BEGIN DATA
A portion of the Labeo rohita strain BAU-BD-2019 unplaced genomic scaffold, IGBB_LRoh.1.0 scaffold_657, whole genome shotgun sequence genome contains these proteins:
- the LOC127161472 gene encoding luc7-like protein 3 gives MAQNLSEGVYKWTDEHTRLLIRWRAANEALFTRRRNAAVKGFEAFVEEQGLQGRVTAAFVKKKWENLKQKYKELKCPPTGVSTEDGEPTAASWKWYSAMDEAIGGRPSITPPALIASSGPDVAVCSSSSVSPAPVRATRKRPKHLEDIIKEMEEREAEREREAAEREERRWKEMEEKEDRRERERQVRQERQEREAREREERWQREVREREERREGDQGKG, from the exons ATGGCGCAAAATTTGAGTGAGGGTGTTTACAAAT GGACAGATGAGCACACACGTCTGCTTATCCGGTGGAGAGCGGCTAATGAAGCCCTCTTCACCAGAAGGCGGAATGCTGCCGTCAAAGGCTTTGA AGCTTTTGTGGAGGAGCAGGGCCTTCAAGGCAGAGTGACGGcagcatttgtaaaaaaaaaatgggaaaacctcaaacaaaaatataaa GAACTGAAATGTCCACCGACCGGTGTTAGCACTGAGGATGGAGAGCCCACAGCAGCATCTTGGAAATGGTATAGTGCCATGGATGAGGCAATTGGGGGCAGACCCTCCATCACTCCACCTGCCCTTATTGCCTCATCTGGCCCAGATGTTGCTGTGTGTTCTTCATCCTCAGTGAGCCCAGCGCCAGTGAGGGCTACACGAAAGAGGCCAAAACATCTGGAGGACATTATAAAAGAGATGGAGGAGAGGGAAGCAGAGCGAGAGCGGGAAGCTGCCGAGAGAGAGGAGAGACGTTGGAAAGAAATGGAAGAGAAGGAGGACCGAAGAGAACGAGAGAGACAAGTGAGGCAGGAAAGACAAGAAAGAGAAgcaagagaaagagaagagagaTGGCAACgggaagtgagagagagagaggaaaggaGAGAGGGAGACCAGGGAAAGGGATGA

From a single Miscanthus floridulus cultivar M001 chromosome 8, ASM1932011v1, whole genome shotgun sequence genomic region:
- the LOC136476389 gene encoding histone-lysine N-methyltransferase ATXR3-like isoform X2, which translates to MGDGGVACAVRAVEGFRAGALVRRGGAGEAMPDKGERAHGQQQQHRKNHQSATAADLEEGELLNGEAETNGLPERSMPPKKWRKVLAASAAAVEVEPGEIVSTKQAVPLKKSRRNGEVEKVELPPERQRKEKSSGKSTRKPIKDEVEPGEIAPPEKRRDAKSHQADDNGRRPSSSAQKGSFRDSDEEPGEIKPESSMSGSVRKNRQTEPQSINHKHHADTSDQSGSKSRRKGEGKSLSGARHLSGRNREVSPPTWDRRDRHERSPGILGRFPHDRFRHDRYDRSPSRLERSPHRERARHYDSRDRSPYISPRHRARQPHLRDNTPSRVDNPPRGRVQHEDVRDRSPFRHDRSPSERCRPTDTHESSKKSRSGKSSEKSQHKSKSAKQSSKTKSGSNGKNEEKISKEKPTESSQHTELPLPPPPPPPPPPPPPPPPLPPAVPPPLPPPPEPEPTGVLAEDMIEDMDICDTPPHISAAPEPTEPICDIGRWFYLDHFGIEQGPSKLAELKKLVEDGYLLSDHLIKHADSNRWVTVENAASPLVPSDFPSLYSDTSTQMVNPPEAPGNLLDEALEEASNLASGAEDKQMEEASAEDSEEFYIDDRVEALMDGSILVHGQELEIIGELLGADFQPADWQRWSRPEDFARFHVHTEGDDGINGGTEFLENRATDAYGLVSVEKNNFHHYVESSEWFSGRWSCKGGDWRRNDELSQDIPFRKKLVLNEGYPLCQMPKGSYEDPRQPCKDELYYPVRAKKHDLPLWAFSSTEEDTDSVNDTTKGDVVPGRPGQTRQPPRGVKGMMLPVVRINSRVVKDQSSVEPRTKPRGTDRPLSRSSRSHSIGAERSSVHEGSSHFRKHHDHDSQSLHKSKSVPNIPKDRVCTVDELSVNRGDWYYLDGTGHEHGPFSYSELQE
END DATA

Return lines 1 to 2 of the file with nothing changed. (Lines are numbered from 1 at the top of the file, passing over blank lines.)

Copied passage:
A portion of the Labeo rohita strain BAU-BD-2019 unplaced genomic scaffold, IGBB_LRoh.1.0 scaffold_657, whole genome shotgun sequence genome contains these proteins:
- the LOC127161472 gene encoding luc7-like protein 3 gives MAQNLSEGVYKWTDEHTRLLIRWRAANEALFTRRRNAAVKGFEAFVEEQGLQGRVTAAFVKKKWENLKQKYKELKCPPTGVSTEDGEPTAASWKWYSAMDEAIGGRPSITPPALIASSGPDVAVCSSSSVSPAPVRATRKRPKHLEDIIKEMEEREAEREREAAEREERRWKEMEEKEDRRERERQVRQERQEREAREREERWQREVREREERREGDQGKG, from the exons ATGGCGCAAAATTTGAGTGAGGGTGTTTACAAAT GGACAGATGAGCACACACGTCTGCTTATCCGGTGGAGAGCGGCTAATGAAGCCCTCTTCACCAGAAGGCGGAATGCTGCCGTCAAAGGCTTTGA AGCTTTTGTGGAGGAGCAGGGCCTTCAAGGCAGAGTGACGGcagcatttgtaaaaaaaaaatgggaaaacctcaaacaaaaatataaa GAACTGAAATGTCCACCGACCGGTGTTAGCACTGAGGATGGAGAGCCCACAGCAGCATCTTGGAAATGGTATAGTGCCATGGATGAGGCAATTGGGGGCAGACCCTCCATCACTCCACCTGCCCTTATTGCCTCATCTGGCCCAGATGTTGCTGTGTGTTCTTCATCCTCAGTGAGCCCAGCGCCAGTGAGGGCTACACGAAAGAGGCCAAAACATCTGGAGGACATTATAAAAGAGATGGAGGAGAGGGAAGCAGAGCGAGAGCGGGAAGCTGCCGAGAGAGAGGAGAGACGTTGGAAAGAAATGGAAGAGAAGGAGGACCGAAGAGAACGAGAGAGACAAGTGAGGCAGGAAAGACAAGAAAGAGAAgcaagagaaagagaagagagaTGGCAACgggaagtgagagagagagaggaaaggaGAGAGGGAGACCAGGGAAAGGGATGA